Leviticus 5:11 MEANING

Leviticus 5:11
(11) But if he be not able.--The benign consideration for the poor, and the desire not to mulct them too heavily for their frailties, are here still more evinced in the statute before us. If anyone is so impoverished that the offering of two birds would press too heavily upon him, he might bring the tenth part of an ephah of fine flour, a little less than half a gallon.

For it is a sin offering.--That is, because it is a sin offering, and not a Minchah or meat offering (see Leviticus 2:1), therefore it shall have no oil or frankincense, otherwise its distinguishing features as such would be destroyed.

5:1-13 The offences here noticed are, 1. A man's concealing the truth, when he was sworn as a witness to speak the truth, the whole truth, and nothing but the truth. If, in such a case, for fear of offending one that has been his friend, or may be his enemy, a man refuses to give evidence, or gives it but in part, he shall bear his iniquity. And that is a heavy burden, which, if some course be not taken to get it removed, will sink a man to hell. Let all that are called at any time to be witnesses, think of this law, and be free and open in their evidence, and take heed of prevaricating. An oath of the Lord is a sacred thing, not to be trifled with. 2. A man's touching any thing that was ceremonially unclean. Though his touching the unclean thing only made him ceremonially defiled, yet neglecting to wash himself according to the law, was either carelessness or contempt, and contracted moral guilt. As soon as God, by his Spirit, convinces our consciences of any sin or duty, we must follow the conviction, as not ashamed to own our former mistake. 3. Rash swearing, that a man will do or not do such a thing. As if the performance of his oath afterward prove unlawful, or what cannot be done. Wisdom and watchfulness beforehand would prevent these difficulties. In these cases the offender must confess his sin, and bring his offering; but the offering was not accepted, unless accompanied with confession and humble prayer for pardon. The confession must be particular; that he hath sinned in that thing. Deceit lies in generals; many will own they have sinned, for that all must own; but their sins in any one particular they are unwilling to allow. The way to be assured of pardon, and armed against sin for the future, is to confess the exact truth. If any were very poor, they might bring some flour, and that should be accepted. Thus the expense of the sin-offering was brought lower than any other, to teach that no man's poverty shall ever bar the way of his pardon. If the sinner brought two doves, one was to be offered for a sin-offering, and the other for a burnt-offering. We must first see that our peace be made with God, and then we may expect that our services for his glory will be accepted by him. To show the loathsomeness of sin, the flour, when offered, must not be made grateful to the taste by oil, or to the smell by frankincense. God, by these sacrifices, spoke comfort to those who had offended, that they might not despair, nor pine away in their sins. Likewise caution not to offend any more, remembering how expensive and troublesome it was to make atonement.But if he be not able to bring two turtledoves, or two young pigeons,.... Which is supposing a man to be in the poorest circumstances he can well be; and such is the grace and goodness of God, that he has provided for the atonement and forgiveness of the poorest, as well as of the rich:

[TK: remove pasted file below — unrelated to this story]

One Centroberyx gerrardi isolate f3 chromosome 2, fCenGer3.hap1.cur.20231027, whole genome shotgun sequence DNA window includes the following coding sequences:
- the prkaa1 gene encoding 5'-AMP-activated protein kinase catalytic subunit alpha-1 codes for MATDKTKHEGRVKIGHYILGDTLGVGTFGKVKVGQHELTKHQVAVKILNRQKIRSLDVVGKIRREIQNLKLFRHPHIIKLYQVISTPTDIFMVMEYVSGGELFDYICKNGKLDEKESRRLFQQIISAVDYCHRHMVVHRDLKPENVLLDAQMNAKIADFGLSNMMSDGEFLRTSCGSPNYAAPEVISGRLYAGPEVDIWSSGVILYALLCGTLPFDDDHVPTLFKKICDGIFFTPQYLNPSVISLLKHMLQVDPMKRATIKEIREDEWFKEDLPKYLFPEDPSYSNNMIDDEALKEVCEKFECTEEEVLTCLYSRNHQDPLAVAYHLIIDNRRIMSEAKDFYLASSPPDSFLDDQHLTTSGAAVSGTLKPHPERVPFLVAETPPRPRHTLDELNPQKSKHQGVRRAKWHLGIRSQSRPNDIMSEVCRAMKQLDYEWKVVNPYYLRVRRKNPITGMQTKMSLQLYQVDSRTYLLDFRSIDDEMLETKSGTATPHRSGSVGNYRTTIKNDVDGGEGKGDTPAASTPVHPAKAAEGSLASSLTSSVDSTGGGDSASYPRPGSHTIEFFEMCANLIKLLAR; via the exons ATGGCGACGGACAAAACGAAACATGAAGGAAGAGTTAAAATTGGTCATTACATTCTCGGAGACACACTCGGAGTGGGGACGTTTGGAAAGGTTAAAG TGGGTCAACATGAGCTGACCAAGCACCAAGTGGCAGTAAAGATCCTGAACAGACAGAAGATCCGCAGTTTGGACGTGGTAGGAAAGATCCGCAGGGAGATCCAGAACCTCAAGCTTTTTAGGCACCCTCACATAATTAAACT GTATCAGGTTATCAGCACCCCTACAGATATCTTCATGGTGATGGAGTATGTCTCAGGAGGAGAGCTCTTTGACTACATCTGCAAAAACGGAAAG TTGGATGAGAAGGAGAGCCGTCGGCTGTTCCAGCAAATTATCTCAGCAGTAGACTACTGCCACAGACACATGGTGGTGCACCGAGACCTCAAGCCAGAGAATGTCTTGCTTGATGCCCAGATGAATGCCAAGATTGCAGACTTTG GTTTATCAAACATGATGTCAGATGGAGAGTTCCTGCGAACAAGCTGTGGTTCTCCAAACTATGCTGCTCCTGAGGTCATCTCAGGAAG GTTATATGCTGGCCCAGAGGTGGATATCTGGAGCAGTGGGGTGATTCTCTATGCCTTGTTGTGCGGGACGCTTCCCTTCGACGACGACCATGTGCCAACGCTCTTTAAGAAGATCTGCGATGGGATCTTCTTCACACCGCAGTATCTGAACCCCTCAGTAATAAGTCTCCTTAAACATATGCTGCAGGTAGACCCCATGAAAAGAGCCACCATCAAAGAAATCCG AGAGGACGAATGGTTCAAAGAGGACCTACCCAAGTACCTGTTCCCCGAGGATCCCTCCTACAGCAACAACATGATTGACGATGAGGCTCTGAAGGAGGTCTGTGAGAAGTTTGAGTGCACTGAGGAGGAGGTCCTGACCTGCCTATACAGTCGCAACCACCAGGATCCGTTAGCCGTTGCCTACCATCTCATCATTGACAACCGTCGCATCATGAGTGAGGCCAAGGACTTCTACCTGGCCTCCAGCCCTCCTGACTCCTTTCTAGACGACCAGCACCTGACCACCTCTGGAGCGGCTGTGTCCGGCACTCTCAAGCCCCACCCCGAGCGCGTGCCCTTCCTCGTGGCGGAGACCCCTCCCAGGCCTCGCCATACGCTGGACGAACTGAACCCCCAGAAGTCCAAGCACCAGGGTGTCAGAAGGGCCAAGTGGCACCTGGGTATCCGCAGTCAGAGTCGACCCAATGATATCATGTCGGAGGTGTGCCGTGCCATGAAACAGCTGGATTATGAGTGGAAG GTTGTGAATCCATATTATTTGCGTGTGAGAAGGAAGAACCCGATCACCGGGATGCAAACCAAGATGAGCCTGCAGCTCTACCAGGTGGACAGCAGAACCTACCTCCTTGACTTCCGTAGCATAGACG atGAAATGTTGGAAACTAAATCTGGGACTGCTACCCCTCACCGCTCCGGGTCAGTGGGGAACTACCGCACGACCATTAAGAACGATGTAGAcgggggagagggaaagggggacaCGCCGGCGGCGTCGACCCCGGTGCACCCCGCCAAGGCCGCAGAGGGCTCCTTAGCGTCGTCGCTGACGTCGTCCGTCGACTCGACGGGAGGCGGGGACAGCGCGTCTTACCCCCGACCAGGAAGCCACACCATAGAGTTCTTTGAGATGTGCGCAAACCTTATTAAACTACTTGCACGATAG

then he that hath sinned shall bring for his offering the tenth part of an ephah of fine flour for a sin offering; which is an omer, Exodus 16:36 and is as much as a man can eat in one day, as Aben Ezra remarks:

he shall put no oil upon it, neither shall he put any frankincense thereon; to distinguish it from the common meat offering, which had both, Leviticus 3:1 and to make it as easy, and as little chargeable to the poor as possible, both oil and frankincense being things of value; and some think that these were prohibited, to show that atonement and forgiveness, and even the salvation of men, are not owing to grace in them, comparable to oil, or to their prayers, signified by frankincense, and so to any or all of their duties, but to Christ alone, and his atoning sacrifice: or these were forbidden, because emblems of joy and gladness, and therefore not so proper at a confession of sin, and humiliation for it: or rather to show how disagreeable and offensive sin was to the Lord, being contrary to grace, of which oil was an emblem, and far from being acceptable to him, which frankincense might signify; and therefore being prohibited, might denote how unacceptable, yea nauseous, sin is to him; which agrees with the reason given:

for it is a sin offering, and therefore must not be honoured, as Jarchi, or must have everything removed from it that is beautiful and amiable, as Ben Gersom, such as oil and frankincense.

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